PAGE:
Pass Command Line Arguments To a Bash Alias Command

Posted on in Categories , , last updated April 7, 2012

How do I pass all command line args to my bash alias called foo. For example:

alias foo=”/path/to/command $@”

However $@ get interpreted when creating the alias instead of during the execution of the alias and escaping the $ doesn’t work either. How do I solve this problem?

You need to use shell function instead of an alias to get rid of this problem. You can define foo as follows:

function foo() { /path/to/command "$@" ;}


foo() { /path/to/command "$@" ;}

Finally, call your foo() using the following syntax:
foo arg1 arg2 argN
Make sure you add your foo() to ~/.bash_profile file.

Posted by: Vivek Gite

The author is the creator of nixCraft and a seasoned sysadmin and a trainer for the Linux operating system/Unix shell scripting. He has worked with global clients and in various industries, including IT, education, defense and space research, and the nonprofit sector. Follow him on Twitter, Facebook, Google+.

32 comment

  1. If you are using ‘bash’ for instance… you’d add something like this to .bashrc in your home directory.

    function check_config () {
    su -c “/var/lib/rancid/bin/clogin $@” -l rancid -s /bin/bash;

    Then re-source your .bashrc via [email protected]:~$ . ~/.bashrc

  2. Thank you Vivek for this!!!

    I add this into .profile (in the home dir of my mac) and it works like a charm:
    function s8080(){ /Applications/mamp8080/ “$@”;}

    Thus, the “alias” becomes s8080 (i.e. the function name is the “alias”).


  3. Although old this seemed to be a top result for alias arguments, so thought I’d add my 2cents;

    In my .bashrc I’ve defined functions directly – there’s no need to reference a shell script, so I’ve got

    function chrome {

    Which means when I type;

    chrome “any phrase”

    into a terminal it opens a google chrome window with the search result for “any phrase”. Fairly handy…

  4. I come for a FreeBSD environment using csh. In it I can do an alias like this:

    qp grep -h -i !^ /var/log/qpopper

    and type qp username to output the found lines of the qpopper file.

    I can’t seem to find something similar in bash.

    Got any ideas? Thanks.

  5. You don’t have to use a function to do this. You just need to escape the $@ when you’re setting this with the alias command like so:

    % alias myecho="echo \$@"
    myecho "hello world"
    hello world
    1. @slmingol: I think it does have to be a function and the “myecho” command you list doesn’t work. If you try this —

      alias myecho=”echo pre\[email protected]
      myecho “hello world”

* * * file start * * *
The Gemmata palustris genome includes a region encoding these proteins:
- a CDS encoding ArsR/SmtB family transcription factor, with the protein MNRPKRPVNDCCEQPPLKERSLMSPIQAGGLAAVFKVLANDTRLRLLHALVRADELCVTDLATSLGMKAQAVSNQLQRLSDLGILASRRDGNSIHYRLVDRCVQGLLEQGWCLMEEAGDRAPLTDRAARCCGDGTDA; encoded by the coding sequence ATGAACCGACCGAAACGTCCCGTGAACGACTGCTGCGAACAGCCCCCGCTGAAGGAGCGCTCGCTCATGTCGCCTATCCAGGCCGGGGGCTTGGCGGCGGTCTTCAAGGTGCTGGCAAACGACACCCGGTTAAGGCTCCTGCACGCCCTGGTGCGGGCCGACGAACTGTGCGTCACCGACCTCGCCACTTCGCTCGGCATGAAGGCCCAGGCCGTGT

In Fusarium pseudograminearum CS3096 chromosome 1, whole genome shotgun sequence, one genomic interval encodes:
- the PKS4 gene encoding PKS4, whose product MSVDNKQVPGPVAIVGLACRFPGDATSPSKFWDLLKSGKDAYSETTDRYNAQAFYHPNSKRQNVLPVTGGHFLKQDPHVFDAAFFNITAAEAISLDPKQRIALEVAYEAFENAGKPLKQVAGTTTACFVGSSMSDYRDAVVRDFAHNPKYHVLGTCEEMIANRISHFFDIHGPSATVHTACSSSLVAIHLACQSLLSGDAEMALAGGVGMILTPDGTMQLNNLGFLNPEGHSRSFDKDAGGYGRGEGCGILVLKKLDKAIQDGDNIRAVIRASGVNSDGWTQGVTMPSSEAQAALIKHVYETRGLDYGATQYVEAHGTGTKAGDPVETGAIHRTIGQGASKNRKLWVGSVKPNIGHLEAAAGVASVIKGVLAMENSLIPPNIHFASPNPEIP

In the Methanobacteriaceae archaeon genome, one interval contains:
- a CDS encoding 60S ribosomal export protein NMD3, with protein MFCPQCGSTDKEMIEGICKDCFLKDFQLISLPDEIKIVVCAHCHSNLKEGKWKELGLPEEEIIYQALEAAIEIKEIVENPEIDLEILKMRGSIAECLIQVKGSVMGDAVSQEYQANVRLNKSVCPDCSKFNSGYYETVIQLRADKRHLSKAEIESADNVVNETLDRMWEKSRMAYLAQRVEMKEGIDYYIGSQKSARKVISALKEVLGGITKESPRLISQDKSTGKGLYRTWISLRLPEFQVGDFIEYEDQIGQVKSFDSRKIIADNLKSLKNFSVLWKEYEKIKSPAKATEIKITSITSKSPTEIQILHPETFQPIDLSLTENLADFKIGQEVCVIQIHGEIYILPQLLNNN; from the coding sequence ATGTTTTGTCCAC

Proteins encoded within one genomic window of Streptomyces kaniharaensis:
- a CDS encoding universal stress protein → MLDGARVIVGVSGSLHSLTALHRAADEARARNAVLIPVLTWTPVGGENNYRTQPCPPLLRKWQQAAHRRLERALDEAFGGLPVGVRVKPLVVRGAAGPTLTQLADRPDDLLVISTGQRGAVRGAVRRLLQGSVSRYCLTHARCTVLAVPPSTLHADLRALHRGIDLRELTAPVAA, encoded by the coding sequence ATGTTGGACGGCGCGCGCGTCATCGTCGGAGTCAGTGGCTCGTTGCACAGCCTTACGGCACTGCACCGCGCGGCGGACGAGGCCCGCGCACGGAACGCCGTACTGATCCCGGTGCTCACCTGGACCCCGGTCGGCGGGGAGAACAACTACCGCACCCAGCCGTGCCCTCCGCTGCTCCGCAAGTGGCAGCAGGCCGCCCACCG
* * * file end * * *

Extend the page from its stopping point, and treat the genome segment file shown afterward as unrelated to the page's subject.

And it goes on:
prepost hello world

      You can see that it’s just postpending the actual “hello world” at the end. You can do this type of thing in tcsh for sure, but not sure how to do it in bash. Here’s the tcsh representation —

      alias myecho ‘echo pre\!:1post’
      myecho “hello world”
      prehello worldpost

      And the bash function (you might need to unalias “myecho” before declaring this function… aliases seem to take precedent over functions, even if the function is declared after the alias) —

      function myecho() { echo [email protected]; }
      myecho “hello world”
      prehello worldpost

      Is there a way to do this in bash with aliases? Thanks for the thread, very helpful.

    2. Is there anyway to do what you describe above but have the command run in the background?

      % alias mycmd=”/usr/bin/doit \$@”

      When I enter ‘mycmd’ I want ‘doit’ to run in the background

    3. This doesn’t seem to work:
      alias hg=”if [ \$# = 0 ]; then history; else history|grep \$@ ; fi”
      hg works but hg world results in an error “bash: syntax error near unexpected token `world’.

  6. Why would you define an alias to point to a local function at all? It’s just one more redirect. Just calling the function waffle listed from the command line
    function myecho () { echo [email protected]; }

    Tip: to list your defined funtions use declare -F (similar to using “alias” to list your aliases)

  7. seems like bash’s alias wants to tack the argument list from the command line to the end of the aliased string. so for instance:

    new() { /bin/ls -lt “$@” | head ;}

    ends up executing “head *pdf” if i do “new *pdf” from the command line.

    while i understand this makes writing simple aliases easier, it complicates this case. how do i prevent bash from constructing the command line with the args tacked onto the end?

  8. Hello All,

    I try pass the argument from command line to my alias path.
    Here’s example —

    alias mypath=”/home/bin/Linux{32|64}-CentOS{5.10|6.4}-{buildID}.nightlyBuilds_{buildID}

    I’d like pass argument on the command line for those variable in curly bracket
    mypath “32” “6.4” “7.1.2”


  9. I have alias: gedit =’ gedit “$@” & /dev/null & disown %+’
    cause everytime open gedit it “blocks” terminal tab until I close gedit but it when I source .bashrc it says:
    bash: alias: gedit: not found
    bash: alias: = gedit “$@” & /dev/null & disown %+: not found

  10. All thanks above my it doesn’t work for me.
    I wanted to make an alias F so that when I type ‘F filename’ it searches for the file filename. I’m on ubunut14.04.4LTS using bash. I made this alias in my .bashrc
    function F() { find . -name “$@”; }
    I resourced it but when I type ‘F’ it give me
    find: paths must precede expression:
    Usage: find [-H] [-L] [-P] [-Olevel] [-D help|tree|search|stat|rates|opt|exec] [path…] [expression]
    what is wrong?

    1. I just tried in .bashrc
      alias F=’find . -name $@’
      and it works. See below. no need to define function..
      [email protected]:~/prj/abts/abfrcnn/py-faster-rcnn$ F

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